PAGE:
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Not that I am extremely active in India, but I have done a few small start up/VC investments there and I would ask the following questions:

1) as you alluded to, industry is in a bit of a mania so prices will be extremely high, but also the VC/angel scene in India is a bit of a mania as well. The money that is available to invest is exponentially larger than 3-5 years ago. More and more founders are actually asking people what the "x" factor they can bring with their money is. And in such a hot industry, I would be asking "Why me?". If the idea is good, there should be a line around the block to invest in it.

2) In terms of culture - I would ask a couple of things - where is the business located and who are the advisors (official and unofficial) that the business is using to help them grow. I have invested mainly in the Bangalore and Mumbai/Pune ecosystems. I can tell you from experience, the difference between those two ecosystems is pronounced and from my discussions with friends and other investors, the differences in other parts of India are even more pronounced. I tend to put a large value on this variable due to previous experiences.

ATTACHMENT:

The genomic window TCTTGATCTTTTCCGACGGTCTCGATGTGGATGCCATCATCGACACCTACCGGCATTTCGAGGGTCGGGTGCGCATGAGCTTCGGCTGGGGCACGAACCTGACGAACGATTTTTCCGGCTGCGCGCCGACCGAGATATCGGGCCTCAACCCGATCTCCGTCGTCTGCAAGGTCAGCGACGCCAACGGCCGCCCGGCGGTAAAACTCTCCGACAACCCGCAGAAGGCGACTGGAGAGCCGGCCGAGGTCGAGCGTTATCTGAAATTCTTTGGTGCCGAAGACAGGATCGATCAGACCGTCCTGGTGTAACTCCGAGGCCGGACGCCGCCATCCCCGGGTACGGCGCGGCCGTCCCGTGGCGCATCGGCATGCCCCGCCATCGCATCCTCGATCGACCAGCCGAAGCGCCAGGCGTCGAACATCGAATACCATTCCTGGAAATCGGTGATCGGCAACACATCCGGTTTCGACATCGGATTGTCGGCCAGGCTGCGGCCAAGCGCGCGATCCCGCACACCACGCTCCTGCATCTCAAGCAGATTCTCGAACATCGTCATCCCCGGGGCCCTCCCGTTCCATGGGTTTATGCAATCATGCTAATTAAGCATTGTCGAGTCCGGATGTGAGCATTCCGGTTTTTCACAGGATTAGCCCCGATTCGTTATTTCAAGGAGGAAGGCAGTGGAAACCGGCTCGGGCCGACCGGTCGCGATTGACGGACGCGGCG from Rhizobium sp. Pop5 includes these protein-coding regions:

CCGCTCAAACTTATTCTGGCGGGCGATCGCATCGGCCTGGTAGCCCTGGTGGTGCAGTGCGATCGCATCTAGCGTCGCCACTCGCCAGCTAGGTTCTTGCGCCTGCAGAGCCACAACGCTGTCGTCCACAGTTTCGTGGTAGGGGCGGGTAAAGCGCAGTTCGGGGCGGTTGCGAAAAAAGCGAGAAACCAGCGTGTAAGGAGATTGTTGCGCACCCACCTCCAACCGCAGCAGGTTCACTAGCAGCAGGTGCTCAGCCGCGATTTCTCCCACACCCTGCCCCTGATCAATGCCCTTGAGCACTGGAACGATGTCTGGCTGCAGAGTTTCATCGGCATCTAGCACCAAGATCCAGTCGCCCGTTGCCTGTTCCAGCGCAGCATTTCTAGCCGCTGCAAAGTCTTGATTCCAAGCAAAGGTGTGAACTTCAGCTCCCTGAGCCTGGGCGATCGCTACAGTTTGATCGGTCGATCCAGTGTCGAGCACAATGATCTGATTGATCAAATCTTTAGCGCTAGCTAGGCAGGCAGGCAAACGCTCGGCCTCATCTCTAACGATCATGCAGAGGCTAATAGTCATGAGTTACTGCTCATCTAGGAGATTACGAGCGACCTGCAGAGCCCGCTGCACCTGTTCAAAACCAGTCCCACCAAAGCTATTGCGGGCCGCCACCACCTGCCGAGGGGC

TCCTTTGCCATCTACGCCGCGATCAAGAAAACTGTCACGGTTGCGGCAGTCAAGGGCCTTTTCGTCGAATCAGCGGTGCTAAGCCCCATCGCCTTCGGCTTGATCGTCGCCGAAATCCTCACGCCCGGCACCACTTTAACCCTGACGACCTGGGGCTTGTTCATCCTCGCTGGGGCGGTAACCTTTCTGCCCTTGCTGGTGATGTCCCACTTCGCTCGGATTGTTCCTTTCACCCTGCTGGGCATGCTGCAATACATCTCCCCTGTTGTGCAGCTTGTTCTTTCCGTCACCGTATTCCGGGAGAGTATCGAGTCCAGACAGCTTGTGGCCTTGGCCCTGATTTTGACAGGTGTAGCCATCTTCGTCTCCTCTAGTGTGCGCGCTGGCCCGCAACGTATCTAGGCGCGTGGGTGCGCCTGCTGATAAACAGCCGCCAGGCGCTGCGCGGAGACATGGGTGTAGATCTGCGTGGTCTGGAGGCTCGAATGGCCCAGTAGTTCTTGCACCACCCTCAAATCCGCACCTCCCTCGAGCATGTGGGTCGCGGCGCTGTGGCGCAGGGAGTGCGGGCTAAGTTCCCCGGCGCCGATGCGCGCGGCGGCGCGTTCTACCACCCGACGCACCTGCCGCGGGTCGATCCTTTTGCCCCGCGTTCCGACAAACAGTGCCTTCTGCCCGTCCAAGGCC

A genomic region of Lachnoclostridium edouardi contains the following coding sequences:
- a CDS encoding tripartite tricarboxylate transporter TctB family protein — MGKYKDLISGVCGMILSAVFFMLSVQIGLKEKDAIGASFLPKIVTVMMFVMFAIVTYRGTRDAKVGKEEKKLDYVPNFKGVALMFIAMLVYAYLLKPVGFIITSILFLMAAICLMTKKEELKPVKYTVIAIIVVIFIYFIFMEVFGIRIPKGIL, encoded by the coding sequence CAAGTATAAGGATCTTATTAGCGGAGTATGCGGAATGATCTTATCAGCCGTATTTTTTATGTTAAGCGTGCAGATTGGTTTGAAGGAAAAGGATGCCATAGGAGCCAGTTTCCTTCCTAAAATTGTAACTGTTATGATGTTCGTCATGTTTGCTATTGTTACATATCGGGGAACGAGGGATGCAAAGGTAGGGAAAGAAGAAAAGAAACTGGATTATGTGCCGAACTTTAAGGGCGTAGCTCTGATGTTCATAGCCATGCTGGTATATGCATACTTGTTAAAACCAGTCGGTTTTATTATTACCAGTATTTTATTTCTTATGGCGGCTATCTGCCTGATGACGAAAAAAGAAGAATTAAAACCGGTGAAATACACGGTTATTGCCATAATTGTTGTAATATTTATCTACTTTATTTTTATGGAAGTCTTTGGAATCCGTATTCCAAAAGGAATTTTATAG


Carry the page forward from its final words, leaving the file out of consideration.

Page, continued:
3) In terms of fraud/checking if the company is what it says it is - I would approach it in a couple of different ways. If it is a very small company, chances are it will have a link to an incubator/accelerator or angel network if only to help it raise capital. Most of the companies I invested in were from these ecosystems, which gave me the ability to speak to other people who had previously invested/looked at the business. If the company is a larger company, then it probably has raised money from somewhere, I would look for someone on the cap-table to speak to. I would specifically look for smaller/non-traditional VCs where I could potentially speak to the person leading the investment (in the larger firms, they tend to be more guarded about any investment knowledge they garner).